what do you think?
Jim
sk178ta
Second Gear
Second Gear
 
Posts: 132
Joined: 08 May 2004

PostPost by: GrUmPyBoDgEr » Thu Jun 09, 2005 9:15 am

If for any reason the engine rotates in the wrong direction the crank sprocket will load the timing chain on the tensioner side and cause the tensioner to retract. This will result in the chain going slack on the side which would normally be held under load, this being the exhaust side. If there is slack in the chain it would fistly attempt to jump across the exhaust sprocket.
John
Beware of the Illuminati


Editor: On Sunday morning, February 8th 2015, Derek "John" Pelly AKA GrumpyBodger passed away genuinely peacefully at Weston Hospicecare, Weston Super Mare. He will be missed.
User avatar
GrUmPyBoDgEr
Coveted Fifth Gear
Coveted Fifth Gear
 
Posts: 3151
Joined: 29 Oct 2004
Location: Burnham-on-Mud

PostPost by: rgh0 » Thu Jun 09, 2005 12:24 pm

I would suspect with an engine recently rebuilt that it was like that from the start. Why did you check the timing was there a sudden change in engine behaviour or was it just a routine check?

If chain tension is correct then reverse rotation will not cause any problem. The spring in the adjuster is almost full compressed when properly adjusted and does not allow enough movement for the chain to jump even when the adjuster is on the tension side of the chain.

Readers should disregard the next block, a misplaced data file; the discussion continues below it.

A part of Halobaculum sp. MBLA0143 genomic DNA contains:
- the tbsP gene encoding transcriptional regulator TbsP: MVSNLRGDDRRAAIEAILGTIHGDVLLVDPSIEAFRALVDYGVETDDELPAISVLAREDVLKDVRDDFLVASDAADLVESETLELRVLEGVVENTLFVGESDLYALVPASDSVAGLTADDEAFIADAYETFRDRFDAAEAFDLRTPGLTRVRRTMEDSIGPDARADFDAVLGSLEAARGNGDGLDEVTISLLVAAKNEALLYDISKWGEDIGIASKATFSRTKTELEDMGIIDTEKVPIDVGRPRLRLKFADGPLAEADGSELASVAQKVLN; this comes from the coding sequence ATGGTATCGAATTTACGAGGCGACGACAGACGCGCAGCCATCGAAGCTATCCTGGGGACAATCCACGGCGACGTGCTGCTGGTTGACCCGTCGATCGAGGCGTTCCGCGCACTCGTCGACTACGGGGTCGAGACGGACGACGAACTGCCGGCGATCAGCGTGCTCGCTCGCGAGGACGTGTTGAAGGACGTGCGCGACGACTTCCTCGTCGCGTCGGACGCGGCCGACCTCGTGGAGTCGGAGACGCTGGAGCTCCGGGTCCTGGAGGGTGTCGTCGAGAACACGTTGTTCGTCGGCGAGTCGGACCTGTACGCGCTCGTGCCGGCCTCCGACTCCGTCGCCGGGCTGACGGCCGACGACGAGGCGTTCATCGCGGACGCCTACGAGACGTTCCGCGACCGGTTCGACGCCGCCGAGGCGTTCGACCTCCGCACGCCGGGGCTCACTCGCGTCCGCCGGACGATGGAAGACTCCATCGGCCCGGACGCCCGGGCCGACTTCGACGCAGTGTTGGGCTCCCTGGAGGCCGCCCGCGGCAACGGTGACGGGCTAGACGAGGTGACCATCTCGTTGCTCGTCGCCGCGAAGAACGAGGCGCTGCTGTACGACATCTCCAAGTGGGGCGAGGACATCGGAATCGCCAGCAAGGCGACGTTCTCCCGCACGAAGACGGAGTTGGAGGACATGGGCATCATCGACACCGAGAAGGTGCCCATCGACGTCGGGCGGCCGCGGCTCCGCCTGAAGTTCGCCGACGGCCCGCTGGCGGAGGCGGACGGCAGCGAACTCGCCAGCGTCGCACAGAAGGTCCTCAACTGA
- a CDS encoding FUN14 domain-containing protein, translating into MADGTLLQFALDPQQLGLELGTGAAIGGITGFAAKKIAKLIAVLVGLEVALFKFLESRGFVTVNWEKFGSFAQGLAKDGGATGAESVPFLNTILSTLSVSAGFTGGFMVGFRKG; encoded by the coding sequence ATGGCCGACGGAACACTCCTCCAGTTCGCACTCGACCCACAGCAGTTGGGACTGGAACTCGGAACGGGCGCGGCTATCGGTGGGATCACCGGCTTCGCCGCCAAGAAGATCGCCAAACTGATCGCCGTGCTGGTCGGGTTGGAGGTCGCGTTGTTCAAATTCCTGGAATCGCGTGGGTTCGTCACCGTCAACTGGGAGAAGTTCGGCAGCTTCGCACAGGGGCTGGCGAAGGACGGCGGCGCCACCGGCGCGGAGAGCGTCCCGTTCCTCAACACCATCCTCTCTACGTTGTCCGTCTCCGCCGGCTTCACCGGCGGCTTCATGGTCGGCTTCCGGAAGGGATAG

Rohan
User avatar
rgh0
Coveted Fifth Gear
Coveted Fifth Gear
 
Posts: 7487
Joined: 22 Sep 2003
Location: Melbourne, Australia

PostPost by: type26owner » Thu Jun 09, 2005 1:14 pm

In fact just the other day I measured the 1/2" of slack in the chain from fully tightened and found it's only 3/4 of a turn of adjustment screw. Now I can do the adjustment without removing the camcover to measure it each time. The sprocket on the crankshaft is half the size as the cams and that's where it will likely jump a tooth first.

I've been having chain noise issues since I installed the harmonic balancer and have been paying close attention to the dynamics of the unit. First off the manual's instructions are written by someone with a glass belly button. The stock setup on the tensioner only exerts 10 pounds of force from the tensioner onto the chain but at a configuration that has very poor mechanical advantage. That stock spring loading is low enough that the inertia of the system is causing the timing to stray too far while in overrun. In order to increase that force one must insert a spacer in between the spring and the plunger. I'm at 25 pounds loading of the plunger now and the chain noise has finally gone away and so has the little bit of popping exhaust. I like my engine to behave like a sewing machine without making any annoying noises like backfiring and so forth.

Like Rohan stated if the slack is adjusted correctly there is no way for the chain to jump a tooth even on the crankshaft.
-Keith
type26owner
Coveted Fifth Gear
Coveted Fifth Gear
 
Posts: 1616
Joined: 18 Sep 2003

Total Online:

Users browsing this forum: No registered users and 15 guests